This is a new column that will track developments in WebRTC, but more importantly the webification of communications. WebRTC is a new communications standard and implementation, started by Google (News - Alert), that is picking up huge momentum in the industry.
WebRTC takes the components of a typical VoIP media engine into a browser or any other peer endpoint with a simple API that a web server can control. The base technology has been open sourced by Google and is based on the company’s purchase of Global IP Solutions, a company that provided the same technology to most of the large VoIP companies (Avaya, Cisco (News - Alert), Nortel, etc.). The thing that is really exciting about WebRTC is that, in addition to enabling a website to enabling two peer endpoints begin a rich media session (voice, video, data, etc.) with a relatively simple set of instructions, WebRTC is the initial technology showing the change coming in the industry, the webification of communications.
With WebRTC any website can host a communications event for two peers. While today those peers involve typical browser devices running Chrome, Firefox or Opera, the future could see this happen on virtually any devices. A typical peer-to-peer session involves both peer nodes of the same server. What is interesting is to contrast this with a trapezoid model enabled by the WebRTC standard in which each peer is represented by a separate server and the servers negotiate between them on behalf of the peers.
Today, virtually all communications today requires that I have a server that represents me outbound when I want to communicate with someone else. While we often call these service providers or Peas, the function is the same. Not only do they represent me for someone trying to reach me, they also represent me when I want to reach out. Contrast this to the web of information where I am not represented when I go to a website; I go directly to that site and have a one-on-one event interaction with that site. The beauty of the web that was created by the CERN team and Tim Berners-Lee was that it enables us to find the resource where we need information and go directly there for a connection. Google (or Bing or Yahoo or any other search engine) gives me a path to the location of the information I seek, but Google does not take me there, it sends me there and is not part of the furthered interactions.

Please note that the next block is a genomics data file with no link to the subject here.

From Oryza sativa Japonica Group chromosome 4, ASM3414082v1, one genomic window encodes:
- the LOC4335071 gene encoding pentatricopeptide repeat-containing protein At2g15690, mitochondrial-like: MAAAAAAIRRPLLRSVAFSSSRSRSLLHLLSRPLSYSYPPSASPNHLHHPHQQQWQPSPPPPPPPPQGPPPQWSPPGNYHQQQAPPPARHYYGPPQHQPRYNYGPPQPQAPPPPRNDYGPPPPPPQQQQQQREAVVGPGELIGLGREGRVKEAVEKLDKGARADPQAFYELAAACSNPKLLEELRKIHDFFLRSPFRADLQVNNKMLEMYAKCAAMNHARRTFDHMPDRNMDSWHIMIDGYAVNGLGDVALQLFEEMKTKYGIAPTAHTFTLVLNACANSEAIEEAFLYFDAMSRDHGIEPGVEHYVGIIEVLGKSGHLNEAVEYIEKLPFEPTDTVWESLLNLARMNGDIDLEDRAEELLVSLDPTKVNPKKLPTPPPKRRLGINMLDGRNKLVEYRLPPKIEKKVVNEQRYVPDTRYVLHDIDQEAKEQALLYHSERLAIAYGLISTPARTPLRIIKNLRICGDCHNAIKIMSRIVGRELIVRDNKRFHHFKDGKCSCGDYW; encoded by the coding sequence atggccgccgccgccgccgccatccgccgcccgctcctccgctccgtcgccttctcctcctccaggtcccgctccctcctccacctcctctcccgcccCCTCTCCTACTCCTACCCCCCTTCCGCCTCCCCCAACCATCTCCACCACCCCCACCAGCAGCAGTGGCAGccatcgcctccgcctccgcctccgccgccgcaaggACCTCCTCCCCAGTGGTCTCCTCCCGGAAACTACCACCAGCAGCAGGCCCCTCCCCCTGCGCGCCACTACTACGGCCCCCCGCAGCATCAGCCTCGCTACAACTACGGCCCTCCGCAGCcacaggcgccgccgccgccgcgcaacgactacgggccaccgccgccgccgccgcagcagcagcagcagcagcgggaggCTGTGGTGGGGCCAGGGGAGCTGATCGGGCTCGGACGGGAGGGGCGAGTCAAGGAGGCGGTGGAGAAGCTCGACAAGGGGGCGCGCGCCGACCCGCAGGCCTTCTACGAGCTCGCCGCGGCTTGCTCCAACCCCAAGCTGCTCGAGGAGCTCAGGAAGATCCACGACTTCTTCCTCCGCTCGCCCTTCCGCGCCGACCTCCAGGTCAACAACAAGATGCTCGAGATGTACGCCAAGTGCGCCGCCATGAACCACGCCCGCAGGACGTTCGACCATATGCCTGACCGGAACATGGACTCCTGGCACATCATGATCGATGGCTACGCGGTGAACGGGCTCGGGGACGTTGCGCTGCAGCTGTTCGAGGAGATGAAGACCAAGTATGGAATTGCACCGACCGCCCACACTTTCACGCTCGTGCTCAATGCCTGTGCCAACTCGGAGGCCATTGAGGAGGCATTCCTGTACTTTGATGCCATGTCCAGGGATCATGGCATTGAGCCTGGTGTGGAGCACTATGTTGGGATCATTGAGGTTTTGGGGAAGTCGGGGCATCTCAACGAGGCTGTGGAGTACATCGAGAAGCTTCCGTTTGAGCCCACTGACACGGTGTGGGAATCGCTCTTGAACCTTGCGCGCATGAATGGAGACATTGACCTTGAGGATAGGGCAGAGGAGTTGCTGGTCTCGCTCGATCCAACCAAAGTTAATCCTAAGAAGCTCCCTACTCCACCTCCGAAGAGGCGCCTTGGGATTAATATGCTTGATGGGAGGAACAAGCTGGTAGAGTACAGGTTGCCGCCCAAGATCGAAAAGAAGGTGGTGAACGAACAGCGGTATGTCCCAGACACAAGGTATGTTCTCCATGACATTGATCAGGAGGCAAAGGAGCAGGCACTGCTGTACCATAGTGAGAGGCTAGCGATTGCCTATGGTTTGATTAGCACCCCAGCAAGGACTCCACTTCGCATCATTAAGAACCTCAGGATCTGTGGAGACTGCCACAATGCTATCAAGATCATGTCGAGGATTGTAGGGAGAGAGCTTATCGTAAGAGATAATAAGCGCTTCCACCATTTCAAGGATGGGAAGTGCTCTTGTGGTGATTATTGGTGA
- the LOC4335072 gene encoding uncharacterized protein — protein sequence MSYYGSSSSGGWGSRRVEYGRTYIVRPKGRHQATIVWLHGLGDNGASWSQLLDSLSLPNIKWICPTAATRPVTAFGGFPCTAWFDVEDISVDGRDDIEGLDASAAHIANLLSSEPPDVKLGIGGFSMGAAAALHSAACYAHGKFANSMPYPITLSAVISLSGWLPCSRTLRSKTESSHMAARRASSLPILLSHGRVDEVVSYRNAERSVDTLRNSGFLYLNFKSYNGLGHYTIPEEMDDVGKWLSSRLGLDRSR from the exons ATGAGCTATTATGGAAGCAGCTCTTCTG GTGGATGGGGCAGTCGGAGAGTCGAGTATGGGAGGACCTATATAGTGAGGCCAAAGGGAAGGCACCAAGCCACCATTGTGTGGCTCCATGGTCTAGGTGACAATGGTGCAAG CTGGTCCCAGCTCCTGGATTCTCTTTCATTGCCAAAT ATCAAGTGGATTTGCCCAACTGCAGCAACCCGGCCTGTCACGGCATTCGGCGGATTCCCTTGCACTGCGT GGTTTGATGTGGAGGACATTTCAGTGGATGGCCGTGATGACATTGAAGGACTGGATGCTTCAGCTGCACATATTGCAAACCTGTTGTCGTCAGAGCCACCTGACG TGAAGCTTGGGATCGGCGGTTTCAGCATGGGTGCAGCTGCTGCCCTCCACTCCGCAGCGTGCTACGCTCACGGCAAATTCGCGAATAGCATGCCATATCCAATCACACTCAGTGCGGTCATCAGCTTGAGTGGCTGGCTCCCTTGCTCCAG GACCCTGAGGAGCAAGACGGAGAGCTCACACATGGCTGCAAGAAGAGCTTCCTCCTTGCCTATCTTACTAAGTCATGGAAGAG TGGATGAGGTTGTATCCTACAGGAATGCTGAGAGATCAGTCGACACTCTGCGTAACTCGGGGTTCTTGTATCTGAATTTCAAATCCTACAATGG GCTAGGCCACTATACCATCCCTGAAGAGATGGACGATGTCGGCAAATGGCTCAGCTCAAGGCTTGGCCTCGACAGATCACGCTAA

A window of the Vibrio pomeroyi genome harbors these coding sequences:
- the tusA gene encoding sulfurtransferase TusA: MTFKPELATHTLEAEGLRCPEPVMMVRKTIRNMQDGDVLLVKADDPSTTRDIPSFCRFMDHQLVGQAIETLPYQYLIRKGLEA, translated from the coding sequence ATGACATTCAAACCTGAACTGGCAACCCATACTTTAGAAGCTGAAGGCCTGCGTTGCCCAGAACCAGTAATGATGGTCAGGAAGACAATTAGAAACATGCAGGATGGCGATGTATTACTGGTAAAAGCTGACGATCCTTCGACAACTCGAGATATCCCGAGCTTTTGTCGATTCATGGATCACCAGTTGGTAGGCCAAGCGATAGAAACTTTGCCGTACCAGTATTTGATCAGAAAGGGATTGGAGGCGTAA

The webification of communications is not a single technology, but rather a transformation of the basics of communications. Instead of having a single server that manages all of my communications, the webification process will free me to interact directly with millions of web servers to manage a succession of independent communications events, each tuned to the specific needs and requirements of the event, not an arbitrary vendor paradigm. Just as we all have hundreds of different web information experiences monthly, each web communications experience can be defined by the suite hosting the event.
For existing service providers, moving beyond a model of outbound representation to new models of better inbound services and new capabilities like personal agents, adaptive intelligence availability, and other services will be critical. For enterprise vendors, new technologies like representation portals and new customer interaction services will define the new horizons. For both end users and companies, understanding and using this transformation will be critical as well.
In this column we will try to move beyond the technology to how the webification of communications is emerging, illustrating the new applications and capabilities that are coming into the market, and the technologists who are creating the innovations that will fuel the transformation. We will identify the companies that are driving the transformation: the service providers, the enterprise technology vendors, and new entrants creating disruptive change. Finally, we will talk to the individuals who are driving the change through their leadership and innovation. As with all disruptive transformations, the webification of communications promises to be a bumpy ride, with peaks of transformed value and user experience as well as valleys of frustration and challenge, but as with all great changes, the ride will be interesting and the results will astound us all. I look forward to having you along for the ride.
Phil Edholm (News - Alert) is the president and founder of PKE Consulting LLC (www.pkeconsulting.com) and
works with INTERNET TELEPHONY parent company TMC (News - Alert) to stage the WebRTC Conference & Expo, which will be held next time from June 17 to 19 in Atlanta.
Edited by Maurice Nagle